Stay calm and think on! How “hype” can impact decision-making
Updated: Apr 6
I, for one, have found myself buying necklaces, clothing, and all sorts of other things from social media since the pandemic. A recent study found the growing importance of social media marketing since the COVID-19 pandemic began. The findings showed that consumers had increased their utilization of social media to identify products, collect information on products, evaluate products, and make product purchases.
The OG of this tactic is the "influencer." An influencer, as you likely know, is someone with sway over a target audience. Influencers have specialized knowledge, authority, or insight into specific subjects that guide consumer behavior. Their pre-existing presence in a niche gives them credibility through which they can "hype" specific products. Hype is both a thing and an action. Hype is extravagant or intensive publicity or promotion, but it is also important to remember that it can also be a verb. This means that someone, in this case, the "influencer," is promoting or publicizing a product or idea intensively, likely to the point that they are exaggerating its importance or benefits.
So how does hype impact your (or my) decisions making? We all make decisions daily, and our environmental conditions influence this process. At its core, decision-making is making choices by identifying a decision, gathering information, and assessing alternative resolutions. Thinking of a decision as a step-by-step process can help make decisions more deliberate, informed by relevant information, and help clearly define alternatives. However, rarely in real life is decision-making so cerebral.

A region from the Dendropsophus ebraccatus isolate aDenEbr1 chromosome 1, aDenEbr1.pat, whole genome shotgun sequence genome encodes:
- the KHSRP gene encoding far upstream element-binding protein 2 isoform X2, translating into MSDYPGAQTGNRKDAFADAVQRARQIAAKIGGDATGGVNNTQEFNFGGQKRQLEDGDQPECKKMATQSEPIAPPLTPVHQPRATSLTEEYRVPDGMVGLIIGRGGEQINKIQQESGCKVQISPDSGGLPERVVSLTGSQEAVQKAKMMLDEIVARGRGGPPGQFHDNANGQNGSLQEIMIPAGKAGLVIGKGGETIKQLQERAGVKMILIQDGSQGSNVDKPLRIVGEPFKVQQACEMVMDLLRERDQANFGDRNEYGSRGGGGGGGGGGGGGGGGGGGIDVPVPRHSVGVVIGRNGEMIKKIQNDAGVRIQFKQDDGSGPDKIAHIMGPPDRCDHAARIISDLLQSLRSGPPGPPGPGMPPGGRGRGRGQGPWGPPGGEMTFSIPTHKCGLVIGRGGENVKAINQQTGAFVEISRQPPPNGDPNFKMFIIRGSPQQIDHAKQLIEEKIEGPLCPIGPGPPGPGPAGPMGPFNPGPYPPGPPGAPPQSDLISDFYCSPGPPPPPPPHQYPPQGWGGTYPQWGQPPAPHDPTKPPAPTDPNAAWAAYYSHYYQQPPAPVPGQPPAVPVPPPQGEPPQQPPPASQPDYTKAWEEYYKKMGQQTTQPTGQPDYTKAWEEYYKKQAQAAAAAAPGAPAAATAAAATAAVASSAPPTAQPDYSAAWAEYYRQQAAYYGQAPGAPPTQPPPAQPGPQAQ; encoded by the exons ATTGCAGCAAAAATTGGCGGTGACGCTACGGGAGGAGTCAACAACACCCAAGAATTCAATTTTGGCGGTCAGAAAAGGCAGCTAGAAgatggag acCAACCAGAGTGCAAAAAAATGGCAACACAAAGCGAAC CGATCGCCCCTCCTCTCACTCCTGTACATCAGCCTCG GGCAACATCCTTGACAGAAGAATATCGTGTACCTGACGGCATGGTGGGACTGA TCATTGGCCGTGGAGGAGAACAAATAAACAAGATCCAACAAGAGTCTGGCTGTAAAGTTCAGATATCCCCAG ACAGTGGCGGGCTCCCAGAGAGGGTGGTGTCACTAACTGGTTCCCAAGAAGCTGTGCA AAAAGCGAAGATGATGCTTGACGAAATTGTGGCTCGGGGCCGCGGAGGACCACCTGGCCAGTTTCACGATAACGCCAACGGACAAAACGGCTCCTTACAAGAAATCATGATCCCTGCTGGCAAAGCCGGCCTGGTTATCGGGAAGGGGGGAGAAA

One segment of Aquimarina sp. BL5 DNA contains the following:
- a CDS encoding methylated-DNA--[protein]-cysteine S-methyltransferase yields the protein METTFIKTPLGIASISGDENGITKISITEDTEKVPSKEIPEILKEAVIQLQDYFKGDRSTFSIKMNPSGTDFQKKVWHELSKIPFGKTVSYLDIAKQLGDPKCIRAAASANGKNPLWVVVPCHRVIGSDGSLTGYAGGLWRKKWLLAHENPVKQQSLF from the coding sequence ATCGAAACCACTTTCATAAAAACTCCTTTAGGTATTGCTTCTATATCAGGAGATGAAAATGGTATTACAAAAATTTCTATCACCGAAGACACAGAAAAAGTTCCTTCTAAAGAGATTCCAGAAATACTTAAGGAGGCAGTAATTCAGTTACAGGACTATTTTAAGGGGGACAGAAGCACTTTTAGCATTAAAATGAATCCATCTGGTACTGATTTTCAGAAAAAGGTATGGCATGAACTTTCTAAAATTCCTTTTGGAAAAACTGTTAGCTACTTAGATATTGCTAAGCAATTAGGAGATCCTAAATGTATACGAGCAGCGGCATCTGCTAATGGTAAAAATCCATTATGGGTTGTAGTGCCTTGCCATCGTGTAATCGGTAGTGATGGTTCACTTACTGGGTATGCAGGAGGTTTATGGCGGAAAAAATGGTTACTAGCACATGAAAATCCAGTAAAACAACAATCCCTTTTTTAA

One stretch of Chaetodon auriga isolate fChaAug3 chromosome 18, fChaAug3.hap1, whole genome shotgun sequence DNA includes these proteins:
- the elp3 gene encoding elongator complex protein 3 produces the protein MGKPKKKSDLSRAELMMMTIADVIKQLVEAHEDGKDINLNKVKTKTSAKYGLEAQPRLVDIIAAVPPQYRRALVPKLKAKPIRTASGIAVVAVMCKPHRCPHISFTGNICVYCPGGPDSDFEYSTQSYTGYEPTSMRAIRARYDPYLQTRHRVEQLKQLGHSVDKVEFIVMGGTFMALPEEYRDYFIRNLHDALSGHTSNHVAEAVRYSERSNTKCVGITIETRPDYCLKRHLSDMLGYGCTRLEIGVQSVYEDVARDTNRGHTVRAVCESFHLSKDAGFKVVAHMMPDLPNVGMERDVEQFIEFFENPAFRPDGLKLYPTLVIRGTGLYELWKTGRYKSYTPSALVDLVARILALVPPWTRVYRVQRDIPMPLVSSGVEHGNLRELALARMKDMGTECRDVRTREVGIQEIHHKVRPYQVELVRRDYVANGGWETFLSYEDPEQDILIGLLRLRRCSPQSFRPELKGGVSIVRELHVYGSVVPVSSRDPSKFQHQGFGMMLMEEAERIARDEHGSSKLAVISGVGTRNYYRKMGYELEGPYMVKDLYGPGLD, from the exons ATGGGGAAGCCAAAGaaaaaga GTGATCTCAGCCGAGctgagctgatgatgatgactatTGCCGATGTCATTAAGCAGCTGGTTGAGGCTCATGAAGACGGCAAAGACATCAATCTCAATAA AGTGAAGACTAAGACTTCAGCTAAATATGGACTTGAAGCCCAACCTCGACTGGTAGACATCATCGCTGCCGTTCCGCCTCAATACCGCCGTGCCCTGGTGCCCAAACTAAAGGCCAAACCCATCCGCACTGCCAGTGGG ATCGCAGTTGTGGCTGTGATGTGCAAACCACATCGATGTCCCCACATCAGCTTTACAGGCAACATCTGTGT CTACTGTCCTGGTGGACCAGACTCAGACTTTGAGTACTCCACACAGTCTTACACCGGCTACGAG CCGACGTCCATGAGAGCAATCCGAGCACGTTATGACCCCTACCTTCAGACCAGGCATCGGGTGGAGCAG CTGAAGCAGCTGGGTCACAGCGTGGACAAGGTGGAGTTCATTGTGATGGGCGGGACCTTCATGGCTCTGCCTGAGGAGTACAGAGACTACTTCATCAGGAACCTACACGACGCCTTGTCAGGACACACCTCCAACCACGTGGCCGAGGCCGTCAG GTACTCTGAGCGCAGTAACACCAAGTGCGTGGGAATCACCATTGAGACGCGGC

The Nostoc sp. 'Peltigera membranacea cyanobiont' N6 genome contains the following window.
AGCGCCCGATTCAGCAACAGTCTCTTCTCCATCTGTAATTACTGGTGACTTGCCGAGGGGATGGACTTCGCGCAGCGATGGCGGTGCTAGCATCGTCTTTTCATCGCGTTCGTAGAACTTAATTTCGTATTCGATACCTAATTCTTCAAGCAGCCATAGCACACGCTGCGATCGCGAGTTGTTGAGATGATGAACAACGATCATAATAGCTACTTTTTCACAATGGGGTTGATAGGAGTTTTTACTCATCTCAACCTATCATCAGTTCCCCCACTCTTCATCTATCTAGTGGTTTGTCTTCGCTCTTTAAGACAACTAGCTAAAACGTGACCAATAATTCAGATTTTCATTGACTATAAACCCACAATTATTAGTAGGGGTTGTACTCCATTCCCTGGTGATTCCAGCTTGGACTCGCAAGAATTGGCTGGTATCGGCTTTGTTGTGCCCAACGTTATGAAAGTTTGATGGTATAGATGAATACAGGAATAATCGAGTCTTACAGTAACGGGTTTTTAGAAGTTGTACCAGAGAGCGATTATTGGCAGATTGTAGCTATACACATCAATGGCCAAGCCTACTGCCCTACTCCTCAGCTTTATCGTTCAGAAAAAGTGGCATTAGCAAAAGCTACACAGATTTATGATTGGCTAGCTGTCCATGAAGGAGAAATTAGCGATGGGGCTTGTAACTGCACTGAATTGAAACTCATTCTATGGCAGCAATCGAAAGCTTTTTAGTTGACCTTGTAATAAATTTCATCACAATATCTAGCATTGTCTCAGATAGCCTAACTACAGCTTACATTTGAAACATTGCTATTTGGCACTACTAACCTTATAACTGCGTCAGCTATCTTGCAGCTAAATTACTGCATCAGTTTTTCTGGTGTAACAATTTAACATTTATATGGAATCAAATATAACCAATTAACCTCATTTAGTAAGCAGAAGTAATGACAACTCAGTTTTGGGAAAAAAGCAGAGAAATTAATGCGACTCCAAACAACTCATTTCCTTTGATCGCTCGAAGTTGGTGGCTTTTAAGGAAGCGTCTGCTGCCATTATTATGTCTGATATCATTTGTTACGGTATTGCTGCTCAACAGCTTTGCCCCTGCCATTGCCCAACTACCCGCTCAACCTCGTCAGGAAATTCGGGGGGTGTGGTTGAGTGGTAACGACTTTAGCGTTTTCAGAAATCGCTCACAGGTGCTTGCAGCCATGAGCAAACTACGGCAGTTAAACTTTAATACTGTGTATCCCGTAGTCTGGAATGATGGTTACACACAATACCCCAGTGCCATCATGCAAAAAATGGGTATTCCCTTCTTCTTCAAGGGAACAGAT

Decision-making is complex and plays off of our biases. Cognitive biases can affect decision-making abilities, limit one's reliance on problem-solving skills, and even make one question the reliability of their memories and experiences. When making decisions, we likely rely heavily on intuition and use flawed reasoning at some point. Both positive and negative stereotypes and biases exist in every culture and community. No matter how progressive we think we may be, we are all guilty of stereotyping or operating under bias at some point or another. Likely, these underlying assumptions and perceptions are implicit. The Kirwan Institute defines implicit biases as "the attitudes or stereotypes that unconsciously affect our understanding, decisions, and actions. These implicit biases we all hold do not necessarily align with our own declared beliefs." Emotional solid attachments or investments make cognitive biases even harder to overcome.
So why do social media and the "hype" model of marketing work so well? And why does it mess with our decision-making? In an article written by Sarah Donawerth she outlines how influencer marketing plays directly into humanity's natural desires for belonging, our need for social conformity, and our informational processing functions:
Authority Bias: Authority bias is the tendency to attribute greater accuracy to the opinion of an authority figure (unrelated to its content) and be more influenced by that opinion. Influencers can market effectively because they appear authoritative to consumers. Follower count and engagement show that the influencer is more successful than others. An influencer's authority within one area may spill into other areas of expertise. This is the "halo effect."